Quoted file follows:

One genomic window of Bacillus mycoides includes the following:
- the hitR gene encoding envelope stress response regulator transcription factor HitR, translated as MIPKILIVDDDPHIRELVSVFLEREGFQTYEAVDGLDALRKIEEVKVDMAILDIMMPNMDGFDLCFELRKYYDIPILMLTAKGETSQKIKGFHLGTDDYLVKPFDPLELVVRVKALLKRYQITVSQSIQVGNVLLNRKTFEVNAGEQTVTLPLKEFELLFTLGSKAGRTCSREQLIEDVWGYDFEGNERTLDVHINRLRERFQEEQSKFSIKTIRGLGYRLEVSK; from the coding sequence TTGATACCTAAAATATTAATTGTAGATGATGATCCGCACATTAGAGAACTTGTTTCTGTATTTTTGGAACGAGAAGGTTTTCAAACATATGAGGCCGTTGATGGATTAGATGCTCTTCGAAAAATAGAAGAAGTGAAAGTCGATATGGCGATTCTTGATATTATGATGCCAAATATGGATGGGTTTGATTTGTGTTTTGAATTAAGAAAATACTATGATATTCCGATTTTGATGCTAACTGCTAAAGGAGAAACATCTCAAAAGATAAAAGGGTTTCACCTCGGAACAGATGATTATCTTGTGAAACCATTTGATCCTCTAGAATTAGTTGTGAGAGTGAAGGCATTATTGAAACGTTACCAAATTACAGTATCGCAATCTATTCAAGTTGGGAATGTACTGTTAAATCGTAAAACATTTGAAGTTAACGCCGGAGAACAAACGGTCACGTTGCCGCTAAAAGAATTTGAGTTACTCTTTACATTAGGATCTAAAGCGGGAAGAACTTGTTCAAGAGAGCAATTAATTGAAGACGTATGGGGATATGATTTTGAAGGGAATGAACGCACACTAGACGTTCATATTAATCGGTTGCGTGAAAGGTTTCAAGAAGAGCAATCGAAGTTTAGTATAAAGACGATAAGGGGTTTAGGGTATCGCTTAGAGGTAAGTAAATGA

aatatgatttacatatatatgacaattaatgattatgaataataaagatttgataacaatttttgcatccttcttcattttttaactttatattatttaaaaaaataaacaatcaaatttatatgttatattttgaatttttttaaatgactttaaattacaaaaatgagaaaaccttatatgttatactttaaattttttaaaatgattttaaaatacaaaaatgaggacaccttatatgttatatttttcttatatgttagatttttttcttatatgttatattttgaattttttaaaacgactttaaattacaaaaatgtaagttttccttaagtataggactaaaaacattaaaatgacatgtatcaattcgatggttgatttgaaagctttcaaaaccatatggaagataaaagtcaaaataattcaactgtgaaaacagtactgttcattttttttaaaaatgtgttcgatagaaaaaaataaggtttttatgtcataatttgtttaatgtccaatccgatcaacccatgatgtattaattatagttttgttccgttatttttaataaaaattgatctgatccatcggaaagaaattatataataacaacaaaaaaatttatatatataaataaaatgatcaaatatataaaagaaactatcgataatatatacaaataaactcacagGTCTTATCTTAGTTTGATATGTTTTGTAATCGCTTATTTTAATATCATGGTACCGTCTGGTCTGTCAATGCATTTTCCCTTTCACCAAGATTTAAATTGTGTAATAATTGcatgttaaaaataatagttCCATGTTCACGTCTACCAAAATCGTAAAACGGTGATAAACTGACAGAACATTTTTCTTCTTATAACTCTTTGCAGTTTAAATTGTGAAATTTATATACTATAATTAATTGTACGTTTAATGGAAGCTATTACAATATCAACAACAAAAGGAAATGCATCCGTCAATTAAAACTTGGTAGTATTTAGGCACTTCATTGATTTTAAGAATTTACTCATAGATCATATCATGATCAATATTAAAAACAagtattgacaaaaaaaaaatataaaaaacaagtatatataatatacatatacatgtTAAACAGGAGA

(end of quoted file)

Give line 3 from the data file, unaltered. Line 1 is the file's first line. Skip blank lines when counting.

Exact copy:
aatatgatttacatatatatgacaattaatgattatgaataataaagatttgataacaatttttgcatccttcttcattttttaactttatattatttaaaaaaataaacaatcaaatttatatgttatattttgaatttttttaaatgactttaaattacaaaaatgagaaaaccttatatgttatactttaaattttttaaaatgattttaaaatacaaaaatgaggacaccttatatgttatatttttcttatatgttagatttttttcttatatgttatattttgaattttttaaaacgactttaaattacaaaaatgtaagttttccttaagtataggactaaaaacattaaaatgacatgtatcaattcgatggttgatttgaaagctttcaaaaccatatggaagataaaagtcaaaataattcaactgtgaaaacagtactgttcattttttttaaaaatgtgttcgatagaaaaaaataaggtttttatgtcataatttgtttaatgtccaatccgatcaacccatgatgtattaattatagttttgttccgttatttttaataaaaattgatctgatccatcggaaagaaattatataataacaacaaaaaaatttatatatataaataaaatgatcaaatatataaaagaaactatcgataatatatacaaataaactcacagGTCTTATCTTAGTTTGATATGTTTTGTAATCGCTTATTTTAATATCATGGTACCGTCTGGTCTGTCAATGCATTTTCCCTTTCACCAAGATTTAAATTGTGTAATAATTGcatgttaaaaataatagttCCATGTTCACGTCTACCAAAATCGTAAAACGGTGATAAACTGACAGAACATTTTTCTTCTTATAACTCTTTGCAGTTTAAATTGTGAAATTTATATACTATAATTAATTGTACGTTTAATGGAAGCTATTACAATATCAACAACAAAAGGAAATGCATCCGTCAATTAAAACTTGGTAGTATTTAGGCACTTCATTGATTTTAAGAATTTACTCATAGATCATATCATGATCAATATTAAAAACAagtattgacaaaaaaaaaatataaaaaacaagtatatataatatacatatacatgtTAAACAGGAGA